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Interval training program optimization in highly trained endurance cyclists


Medicine & Science in Sports & Exercise: November 2002 - Volume 34 - Issue 11 - p 1801-1807
APPLIED SCIENCES: Physical Fitness and Performance

LAURSEN, P. B., C. M. SHING, J. M. PEAKE, J. S. COOMBES, and D. G. JENKINS. Interval training program optimization in highly trained endurance cyclists. Med. Sci. Sports Exerc., Vol. 34, No. 11, pp. 1801–1807, 2002.

Purpose The purpose of this study was to examine the influence of three different high-intensity interval training (HIT) regimens on endurance performance in highly trained endurance athletes.

Methods Before, and after 2 and 4 wk of training, 38 cyclists and triathletes (mean ± SD; age = 25 ± 6 yr; mass = 75 ± 7 kg; V̇O2peak = 64.5 ± 5.2 mL·kg−1·min−1) performed: 1) a progressive cycle test to measure peak oxygen consumption (V̇O2peak) and peak aerobic power output (PPO), 2) a time to exhaustion test (Tmax) at their V̇O2peak power output (Pmax), as well as 3) a 40-km time-trial (TT40). Subjects were matched and assigned to one of four training groups (G1, N = 8, 8 × 60% Tmax at Pmax, 1:2 work:recovery ratio; G2, N = 9, 8 × 60% Tmax at Pmax, recovery at 65% HRmax; G3, N = 10, 12 × 30 s at 175% PPO, 4.5-min recovery; GCON, N = 11). In addition to G1, G2, and G3 performing HIT twice per week, all athletes maintained their regular low-intensity training throughout the experimental period.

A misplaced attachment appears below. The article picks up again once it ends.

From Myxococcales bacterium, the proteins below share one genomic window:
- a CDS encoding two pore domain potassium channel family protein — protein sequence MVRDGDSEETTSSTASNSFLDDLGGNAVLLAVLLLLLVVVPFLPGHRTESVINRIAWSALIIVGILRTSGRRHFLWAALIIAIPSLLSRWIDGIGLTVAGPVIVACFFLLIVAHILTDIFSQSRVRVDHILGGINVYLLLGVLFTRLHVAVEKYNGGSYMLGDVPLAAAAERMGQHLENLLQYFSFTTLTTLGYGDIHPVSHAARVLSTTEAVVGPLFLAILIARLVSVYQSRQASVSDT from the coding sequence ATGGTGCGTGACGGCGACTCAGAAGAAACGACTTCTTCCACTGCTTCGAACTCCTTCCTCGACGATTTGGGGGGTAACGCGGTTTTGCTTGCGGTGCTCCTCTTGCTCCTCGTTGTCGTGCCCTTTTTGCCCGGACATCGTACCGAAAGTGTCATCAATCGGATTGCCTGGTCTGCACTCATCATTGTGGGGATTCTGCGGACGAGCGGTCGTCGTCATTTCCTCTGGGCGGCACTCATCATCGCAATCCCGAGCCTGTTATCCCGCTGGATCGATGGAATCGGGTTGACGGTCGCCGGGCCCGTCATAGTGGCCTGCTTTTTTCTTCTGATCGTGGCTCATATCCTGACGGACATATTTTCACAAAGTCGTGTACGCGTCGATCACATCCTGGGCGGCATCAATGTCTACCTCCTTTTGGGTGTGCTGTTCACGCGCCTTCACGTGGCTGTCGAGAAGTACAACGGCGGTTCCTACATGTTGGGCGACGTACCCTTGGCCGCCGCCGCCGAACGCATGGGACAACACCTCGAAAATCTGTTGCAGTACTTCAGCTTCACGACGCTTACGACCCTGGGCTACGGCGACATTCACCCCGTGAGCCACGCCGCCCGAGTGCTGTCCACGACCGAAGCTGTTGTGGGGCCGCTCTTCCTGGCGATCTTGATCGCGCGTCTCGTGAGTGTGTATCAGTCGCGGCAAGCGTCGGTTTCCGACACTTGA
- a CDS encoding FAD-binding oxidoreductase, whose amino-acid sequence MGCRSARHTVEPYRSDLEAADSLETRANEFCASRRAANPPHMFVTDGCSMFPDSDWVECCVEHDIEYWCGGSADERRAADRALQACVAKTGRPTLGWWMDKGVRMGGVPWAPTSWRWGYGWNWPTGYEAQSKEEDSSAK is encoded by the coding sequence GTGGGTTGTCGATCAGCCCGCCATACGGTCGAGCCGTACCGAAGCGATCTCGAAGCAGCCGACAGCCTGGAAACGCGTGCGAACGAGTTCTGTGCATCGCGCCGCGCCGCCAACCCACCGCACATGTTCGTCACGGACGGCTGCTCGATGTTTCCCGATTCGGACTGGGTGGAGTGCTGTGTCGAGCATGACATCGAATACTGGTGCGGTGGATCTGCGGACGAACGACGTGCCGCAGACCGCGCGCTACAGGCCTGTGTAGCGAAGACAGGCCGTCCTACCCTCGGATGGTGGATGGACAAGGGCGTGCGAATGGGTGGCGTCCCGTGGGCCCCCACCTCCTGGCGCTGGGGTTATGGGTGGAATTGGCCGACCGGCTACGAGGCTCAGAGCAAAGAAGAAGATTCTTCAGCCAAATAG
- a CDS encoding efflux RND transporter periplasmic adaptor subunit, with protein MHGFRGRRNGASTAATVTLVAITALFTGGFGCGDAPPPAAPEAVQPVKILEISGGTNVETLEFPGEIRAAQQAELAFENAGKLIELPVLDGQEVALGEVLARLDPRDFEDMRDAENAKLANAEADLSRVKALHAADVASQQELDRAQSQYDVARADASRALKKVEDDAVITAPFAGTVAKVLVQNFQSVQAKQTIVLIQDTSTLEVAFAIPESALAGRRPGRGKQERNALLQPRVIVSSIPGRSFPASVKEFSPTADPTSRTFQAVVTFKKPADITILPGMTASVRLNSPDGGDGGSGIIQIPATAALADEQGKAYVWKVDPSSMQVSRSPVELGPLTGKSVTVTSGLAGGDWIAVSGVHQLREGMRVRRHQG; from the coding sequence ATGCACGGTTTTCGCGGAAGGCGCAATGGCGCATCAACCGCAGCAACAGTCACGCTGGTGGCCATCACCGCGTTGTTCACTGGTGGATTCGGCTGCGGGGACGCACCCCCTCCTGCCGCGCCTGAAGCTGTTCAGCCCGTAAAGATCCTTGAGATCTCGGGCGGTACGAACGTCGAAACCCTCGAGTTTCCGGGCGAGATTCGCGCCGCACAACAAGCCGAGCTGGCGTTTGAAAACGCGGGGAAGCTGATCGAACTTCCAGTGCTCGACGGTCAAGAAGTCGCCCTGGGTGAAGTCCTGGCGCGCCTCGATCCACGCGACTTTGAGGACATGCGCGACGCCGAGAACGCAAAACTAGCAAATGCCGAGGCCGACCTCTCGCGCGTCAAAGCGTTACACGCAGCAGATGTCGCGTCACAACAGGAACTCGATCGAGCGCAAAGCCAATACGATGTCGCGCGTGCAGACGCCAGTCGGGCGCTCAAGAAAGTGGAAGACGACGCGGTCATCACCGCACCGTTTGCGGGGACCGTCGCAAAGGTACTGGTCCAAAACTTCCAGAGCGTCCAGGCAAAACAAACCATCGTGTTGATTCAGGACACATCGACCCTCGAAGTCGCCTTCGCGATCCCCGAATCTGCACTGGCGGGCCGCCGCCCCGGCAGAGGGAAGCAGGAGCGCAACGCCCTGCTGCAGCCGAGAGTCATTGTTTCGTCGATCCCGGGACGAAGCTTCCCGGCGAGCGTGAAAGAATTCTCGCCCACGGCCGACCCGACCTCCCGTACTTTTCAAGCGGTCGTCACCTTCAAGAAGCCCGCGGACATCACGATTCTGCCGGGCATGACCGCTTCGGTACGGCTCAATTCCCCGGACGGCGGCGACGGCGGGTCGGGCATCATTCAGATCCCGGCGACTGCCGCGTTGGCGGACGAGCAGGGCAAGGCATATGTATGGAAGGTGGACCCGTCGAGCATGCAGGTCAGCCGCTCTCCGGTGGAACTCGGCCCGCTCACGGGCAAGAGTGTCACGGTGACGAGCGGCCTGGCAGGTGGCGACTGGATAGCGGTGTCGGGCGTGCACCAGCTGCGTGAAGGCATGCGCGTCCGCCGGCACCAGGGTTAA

Results  All HIT groups improved TT40 performance (+4.4 to +5.8%) and PPO (+3.0 to +6.2%) significantly more than GCON (−0.9 to +1.1%;P < 0.05). Furthermore, G1 (+5.4%) and G2 (+8.1%) improved their V̇O2peak significantly more than GCON (+1.0%;P < 0.05).

Conclusion  The present study has shown that when HIT incorporates Pmax as the interval intensity and 60% of Tmax as the interval duration, already highly trained cyclists can significantly improve their 40-km time trial performance. Moreover, the present data confirm prior research, in that repeated supramaximal HIT can significantly improve 40-km time trial performance.

Human Performance Laboratory, School of Human Movement Studies, The University of Queensland, Brisbane, AUSTRALIA

Submitted for publication November 2001.

Accepted for publication July 2002.

Address for correspondence: Paul B. Laursen, School of Human Movement Studies, The University of Queensland, Brisbane, Australia, 4072; E-mail:

The authors wish to thank the athletes of this study for their enthusiastic participation during the vigorous exercise trials. We also express our gratitude to Peter Herzig, Sarah Tennant, and Cameron Prentice for their assistance during the lengthy data collection phase of this study, and to Gary Wilson and Margaret Barber for their technical support.

© 2002 Lippincott Williams & Wilkins, Inc.